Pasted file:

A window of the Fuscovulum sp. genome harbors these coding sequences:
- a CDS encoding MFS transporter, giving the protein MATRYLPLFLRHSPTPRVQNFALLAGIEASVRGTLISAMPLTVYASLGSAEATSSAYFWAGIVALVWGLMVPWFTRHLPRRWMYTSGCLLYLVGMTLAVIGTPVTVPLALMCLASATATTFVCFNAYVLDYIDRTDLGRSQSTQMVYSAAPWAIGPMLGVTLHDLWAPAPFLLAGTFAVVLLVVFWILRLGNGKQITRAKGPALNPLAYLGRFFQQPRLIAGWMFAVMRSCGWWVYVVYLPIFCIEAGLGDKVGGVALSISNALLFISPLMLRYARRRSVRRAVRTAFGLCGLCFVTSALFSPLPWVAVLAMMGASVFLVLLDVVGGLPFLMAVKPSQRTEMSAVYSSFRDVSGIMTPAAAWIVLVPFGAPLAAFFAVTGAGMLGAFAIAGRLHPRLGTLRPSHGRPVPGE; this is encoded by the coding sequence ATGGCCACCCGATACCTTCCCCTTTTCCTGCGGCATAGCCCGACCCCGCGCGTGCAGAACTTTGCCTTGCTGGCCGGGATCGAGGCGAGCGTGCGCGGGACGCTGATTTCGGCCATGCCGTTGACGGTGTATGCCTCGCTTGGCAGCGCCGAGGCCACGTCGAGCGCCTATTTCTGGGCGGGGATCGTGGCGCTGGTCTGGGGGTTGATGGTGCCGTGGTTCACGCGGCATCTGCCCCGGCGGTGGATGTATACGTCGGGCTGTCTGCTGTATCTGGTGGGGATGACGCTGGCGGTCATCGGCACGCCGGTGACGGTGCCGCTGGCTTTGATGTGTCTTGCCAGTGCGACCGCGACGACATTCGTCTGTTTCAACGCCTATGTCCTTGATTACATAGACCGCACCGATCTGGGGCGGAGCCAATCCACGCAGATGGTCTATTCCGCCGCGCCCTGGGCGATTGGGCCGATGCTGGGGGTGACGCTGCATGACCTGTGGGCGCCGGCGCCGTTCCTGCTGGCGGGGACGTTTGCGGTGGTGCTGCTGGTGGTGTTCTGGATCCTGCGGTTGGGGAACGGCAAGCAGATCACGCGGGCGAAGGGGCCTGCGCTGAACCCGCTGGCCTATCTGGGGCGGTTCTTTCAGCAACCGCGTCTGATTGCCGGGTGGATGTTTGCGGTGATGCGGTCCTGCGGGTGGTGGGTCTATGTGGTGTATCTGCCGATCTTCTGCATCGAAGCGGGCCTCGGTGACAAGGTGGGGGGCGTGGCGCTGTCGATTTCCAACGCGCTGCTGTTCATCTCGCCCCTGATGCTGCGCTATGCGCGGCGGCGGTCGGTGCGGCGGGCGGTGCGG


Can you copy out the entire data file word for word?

A window of the Fuscovulum sp. genome harbors these coding sequences:
- a CDS encoding MFS transporter, giving the protein MATRYLPLFLRHSPTPRVQNFALLAGIEASVRGTLISAMPLTVYASLGSAEATSSAYFWAGIVALVWGLMVPWFTRHLPRRWMYTSGCLLYLVGMTLAVIGTPVTVPLALMCLASATATTFVCFNAYVLDYIDRTDLGRSQSTQMVYSAAPWAIGPMLGVTLHDLWAPAPFLLAGTFAVVLLVVFWILRLGNGKQITRAKGPALNPLAYLGRFFQQPRLIAGWMFAVMRSCGWWVYVVYLPIFCIEAGLGDKVGGVALSISNALLFISPLMLRYARRRSVRRAVRTAFGLCGLCFVTSALFSPLPWVAVLAMMGASVFLVLLDVVGGLPFLMAVKPSQRTEMSAVYSSFRDVSGIMTPAAAWIVLVPFGAPLAAFFAVTGAGMLGAFAIAGRLHPRLGTLRPSHGRPVPGE; this is encoded by the coding sequence ATGGCCACCCGATACCTTCCCCTTTTCCTGCGGCATAGCCCGACCCCGCGCGTGCAGAACTTTGCCTTGCTGGCCGGGATCGAGGCGAGCGTGCGCGGGACGCTGATTTCGGCCATGCCGTTGACGGTGTATGCCTCGCTTGGCAGCGCCGAGGCCACGTCGAGCGCCTATTTCTGGGCGGGGATCGTGGCGCTGGTCTGGGGGTTGATGGTGCCGTGGTTCACGCGGCATCTGCCCCGGCGGTGGATGTATACGTCGGGCTGTCTGCTGTATCTGGTGGGGATGACGCTGGCGGTCATCGGCACGCCGGTGACGGTGCCGCTGGCTTTGATGTGTCTTGCCAGTGCGACCGCGACGACATTCGTCTGTTTCAACGCCTATGTCCTTGATTACATAGACCGCACCGATCTGGGGCGGAGCCAATCCACGCAGATGGTCTATTCCGCCGCGCCCTGGGCGATTGGGCCGATGCTGGGGGTGACGCTGCATGACCTGTGGGCGCCGGCGCCGTTCCTGCTGGCGGGGACGTTTGCGGTGGTGCTGCTGGTGGTGTTCTGGATCCTGCGGTTGGGGAACGGCAAGCAGATCACGCGGGCGAAGGGGCCTGCGCTGAACCCGCTGGCCTATCTGGGGCGGTTCTTTCAGCAACCGCGTCTGATTGCCGGGTGGATGTTTGCGGTGATGCGGTCCTGCGGGTGGTGGGTCTATGTGGTGTATCTGCCGATCTTCTGCATCGAAGCGGGCCTCGGTGACAAGGTGGGGGGCGTGGCGCTGTCGATTTCCAACGCGCTGCTGTTCATCTCGCCCCTGATGCTGCGCTATGCGCGGCGGCGGTCGGTGCGGCGGGCGGTGCGG